“Unlimited Hosting” refers to web hosting offers that come with unlimited disk storage, data transfer and in some cases, unlimited addon domain.
While technically it's impossible for any company to host “unlimited” websites (more about this later), no-limit hosting plans are very popular – mainly because it reduces the cost of hosting multiple sites significantly.
Hosting companies – even the very best ones, are in the business to make money. BUT there are some may do it with more honesty than others.
In case you were looking for an “unlimited” web host, here are some “unlimited” hosting providers (list in alphabetical order) worth trying. I have been tracking the uptime and speed of these providers for years – please click in and read our in-depth reviews for more details.
With A2 Hosting you get a choice of either hosting one or multiple websites in three unlimited hosting plans – Drive, Turbo Boost, and Turbo Max. A2's Turbo plans step up the game a little bit and open access to their Turbo option which lays claim to perform up to 20x faster.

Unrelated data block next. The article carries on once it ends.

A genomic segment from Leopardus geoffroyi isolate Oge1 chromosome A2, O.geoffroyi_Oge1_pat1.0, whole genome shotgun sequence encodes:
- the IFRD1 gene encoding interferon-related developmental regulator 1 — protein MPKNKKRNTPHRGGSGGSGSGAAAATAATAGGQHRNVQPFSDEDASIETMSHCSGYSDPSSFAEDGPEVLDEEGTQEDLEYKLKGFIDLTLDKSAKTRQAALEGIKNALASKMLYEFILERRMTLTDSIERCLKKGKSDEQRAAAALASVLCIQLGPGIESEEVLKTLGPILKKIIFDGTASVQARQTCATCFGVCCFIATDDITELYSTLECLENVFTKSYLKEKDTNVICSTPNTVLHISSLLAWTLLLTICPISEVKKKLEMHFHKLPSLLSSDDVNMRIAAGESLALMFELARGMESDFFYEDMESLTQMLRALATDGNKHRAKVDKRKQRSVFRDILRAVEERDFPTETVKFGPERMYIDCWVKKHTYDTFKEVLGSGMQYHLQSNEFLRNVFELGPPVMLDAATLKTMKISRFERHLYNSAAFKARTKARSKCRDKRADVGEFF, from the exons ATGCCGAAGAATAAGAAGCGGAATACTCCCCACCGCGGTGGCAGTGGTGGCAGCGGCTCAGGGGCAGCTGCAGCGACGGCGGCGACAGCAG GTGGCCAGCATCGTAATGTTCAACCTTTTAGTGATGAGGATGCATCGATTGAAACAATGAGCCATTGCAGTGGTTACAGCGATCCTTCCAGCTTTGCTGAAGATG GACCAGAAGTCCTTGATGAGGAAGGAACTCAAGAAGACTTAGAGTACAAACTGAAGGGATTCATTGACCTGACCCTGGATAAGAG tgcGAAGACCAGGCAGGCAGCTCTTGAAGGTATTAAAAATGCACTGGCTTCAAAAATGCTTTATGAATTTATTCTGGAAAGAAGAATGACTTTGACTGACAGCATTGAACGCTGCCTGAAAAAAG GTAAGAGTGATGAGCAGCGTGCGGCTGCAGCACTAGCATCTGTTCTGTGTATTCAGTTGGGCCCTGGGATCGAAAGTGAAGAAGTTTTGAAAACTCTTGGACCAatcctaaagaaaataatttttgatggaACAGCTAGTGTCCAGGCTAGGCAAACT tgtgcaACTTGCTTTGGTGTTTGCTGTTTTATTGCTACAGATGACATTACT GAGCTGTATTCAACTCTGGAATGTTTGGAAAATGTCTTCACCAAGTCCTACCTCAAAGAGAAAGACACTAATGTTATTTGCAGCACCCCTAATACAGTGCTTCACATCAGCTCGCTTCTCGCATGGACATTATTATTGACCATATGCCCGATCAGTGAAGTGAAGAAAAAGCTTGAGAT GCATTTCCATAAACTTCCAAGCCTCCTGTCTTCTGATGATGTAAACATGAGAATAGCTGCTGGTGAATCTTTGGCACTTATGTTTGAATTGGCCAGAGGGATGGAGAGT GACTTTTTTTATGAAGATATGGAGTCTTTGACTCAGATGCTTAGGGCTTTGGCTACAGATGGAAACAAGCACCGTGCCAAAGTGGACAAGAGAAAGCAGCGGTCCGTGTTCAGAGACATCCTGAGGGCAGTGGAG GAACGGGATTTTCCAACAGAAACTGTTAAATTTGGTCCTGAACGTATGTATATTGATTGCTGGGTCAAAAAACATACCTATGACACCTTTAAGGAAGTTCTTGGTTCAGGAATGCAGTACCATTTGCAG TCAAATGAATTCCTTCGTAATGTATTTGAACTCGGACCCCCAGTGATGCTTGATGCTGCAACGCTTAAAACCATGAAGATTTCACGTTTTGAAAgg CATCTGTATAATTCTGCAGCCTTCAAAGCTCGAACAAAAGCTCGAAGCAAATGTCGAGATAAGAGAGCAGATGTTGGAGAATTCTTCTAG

All A2 Hosting plans include a bunch of freebies ranging from easy site migration and free SSL setup to some other free applications that are quite useful such as A2 Optimized plugin for WordPress and PrestaShop.
GreenGeeks offers more than just unlimited storage and bandwidth, but also Bonneville Environmental Foundation (BEF) certified green hosting. They are very affordable – Lite plan signup at just $2.49/mo and performed well in our server speed test.
If I were not to have the utmost faith in InMotion hosting, I would not be forking out hundreds of dollars each year in hosting fees. I believe that two key elements make them one of the top hosts I’ve encountered to date; Exceptional server performance and fantastic customer service.
InMotion unlimited hosting comes in four flavors – Lite, Launch, Power, and Pro with all four plans give “unlimited” data transfer capacity. InMotion Lite only allows 1 website per account, while Launch, Power and Pro allow up to 2, 50 and 100 websites per account.
TMDHosting is not perfect but I do recommend their unlimited hosting for bloggers or business in need of a reliable web hosting solution. Not only do they offer stable server performances and tons of useful features, but they also have some of the best customer support team in the industry.
The cheapest TMD's unlimited hosting plan comes with Weebly Sitebuilder and starts at $2.95/mo.